My most challenging moment…
When Hubert had his accident and passed away in Spa 2018. I was working back at the office when Bianchi had his crash in Suzuka so this was the first time I had experienced an incident like this on the ground. It’s very different. On the one hand, you’re a journalist reporting news. You have to go through the motions to a certain degree. But then on the other, it’s a horrible story and situation and you would rather be anywhere else.
You have to be careful not to get caught up in the rush to get a story out there. You have the pressure of being asked for updates that you just don’t have from those in the office as well as needing to talk to other people in the paddock. It’s difficult to navigate it because ultimately you don’t want to be in that situation, there’s no benefit to being the first to break news, you’re just trying to tell a human story. That was by far my most challenging moment.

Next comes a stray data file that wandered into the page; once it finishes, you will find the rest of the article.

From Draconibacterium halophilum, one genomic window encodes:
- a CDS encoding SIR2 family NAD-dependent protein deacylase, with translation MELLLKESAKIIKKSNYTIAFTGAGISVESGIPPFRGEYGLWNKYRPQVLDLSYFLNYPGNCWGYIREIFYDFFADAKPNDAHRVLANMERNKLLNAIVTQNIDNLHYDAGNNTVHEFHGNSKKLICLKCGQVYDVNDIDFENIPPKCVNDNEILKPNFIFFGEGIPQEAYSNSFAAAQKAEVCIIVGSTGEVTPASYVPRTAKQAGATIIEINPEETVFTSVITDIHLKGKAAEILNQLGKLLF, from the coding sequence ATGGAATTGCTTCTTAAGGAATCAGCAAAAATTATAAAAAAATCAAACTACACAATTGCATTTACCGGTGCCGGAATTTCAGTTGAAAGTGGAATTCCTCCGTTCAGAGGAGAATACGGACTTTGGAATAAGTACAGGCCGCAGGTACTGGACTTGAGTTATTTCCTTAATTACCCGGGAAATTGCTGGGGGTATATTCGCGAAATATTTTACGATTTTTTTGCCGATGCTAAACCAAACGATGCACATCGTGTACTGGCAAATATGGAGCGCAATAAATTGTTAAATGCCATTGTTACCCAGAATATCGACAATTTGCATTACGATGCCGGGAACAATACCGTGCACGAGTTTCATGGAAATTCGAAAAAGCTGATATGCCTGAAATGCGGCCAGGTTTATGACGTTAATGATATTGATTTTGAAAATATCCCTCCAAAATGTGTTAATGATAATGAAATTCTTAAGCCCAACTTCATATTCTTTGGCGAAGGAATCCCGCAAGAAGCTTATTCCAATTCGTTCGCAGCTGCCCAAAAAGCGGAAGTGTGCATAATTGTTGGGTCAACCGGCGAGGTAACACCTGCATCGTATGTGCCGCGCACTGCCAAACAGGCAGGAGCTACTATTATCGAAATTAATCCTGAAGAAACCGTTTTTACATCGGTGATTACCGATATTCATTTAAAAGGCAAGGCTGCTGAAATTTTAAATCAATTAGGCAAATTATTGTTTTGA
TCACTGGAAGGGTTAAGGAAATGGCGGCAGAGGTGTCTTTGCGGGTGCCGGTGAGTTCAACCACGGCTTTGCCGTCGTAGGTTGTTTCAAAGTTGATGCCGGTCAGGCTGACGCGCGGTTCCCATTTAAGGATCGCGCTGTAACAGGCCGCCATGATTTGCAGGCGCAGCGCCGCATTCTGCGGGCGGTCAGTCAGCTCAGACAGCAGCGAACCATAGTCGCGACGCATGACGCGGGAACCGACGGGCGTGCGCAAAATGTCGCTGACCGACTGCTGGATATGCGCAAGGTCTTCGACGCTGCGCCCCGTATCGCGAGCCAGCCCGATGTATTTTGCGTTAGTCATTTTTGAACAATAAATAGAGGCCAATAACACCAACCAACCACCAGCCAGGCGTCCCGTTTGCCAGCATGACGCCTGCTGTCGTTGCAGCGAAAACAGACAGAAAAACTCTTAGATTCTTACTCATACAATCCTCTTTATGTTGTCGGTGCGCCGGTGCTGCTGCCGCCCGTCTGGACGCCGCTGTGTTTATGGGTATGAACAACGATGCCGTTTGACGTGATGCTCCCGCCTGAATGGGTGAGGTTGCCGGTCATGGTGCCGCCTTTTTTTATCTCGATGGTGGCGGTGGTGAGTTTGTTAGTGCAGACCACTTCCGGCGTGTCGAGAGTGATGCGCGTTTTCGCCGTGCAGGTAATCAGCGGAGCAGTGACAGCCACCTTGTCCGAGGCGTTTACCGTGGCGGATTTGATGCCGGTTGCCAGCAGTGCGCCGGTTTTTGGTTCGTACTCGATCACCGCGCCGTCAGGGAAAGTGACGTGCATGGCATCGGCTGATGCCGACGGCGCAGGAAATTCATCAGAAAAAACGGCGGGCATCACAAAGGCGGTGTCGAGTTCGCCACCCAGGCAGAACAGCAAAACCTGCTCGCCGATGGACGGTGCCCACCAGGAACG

”Journalists are there on site talking to drivers and team bosses. They are getting the information directly from the source unlike the person back home tweeting stuff from their sofas.Nate SaundersMotorsport Journalist, ESPN
My Proudest Moment…
Miami 2020. I went on an ESPN’s Marty & McGee, which is a show I’ve always loved. A few years ago, doing something like that would make me feel so uncomfortable; I never really liked being in front of the camera let alone doing it live. But I really enjoyed it. I’m pretty certain I sent photos to everyone I know! I had cracked America!
An F1 Memory I’ll Never Forget…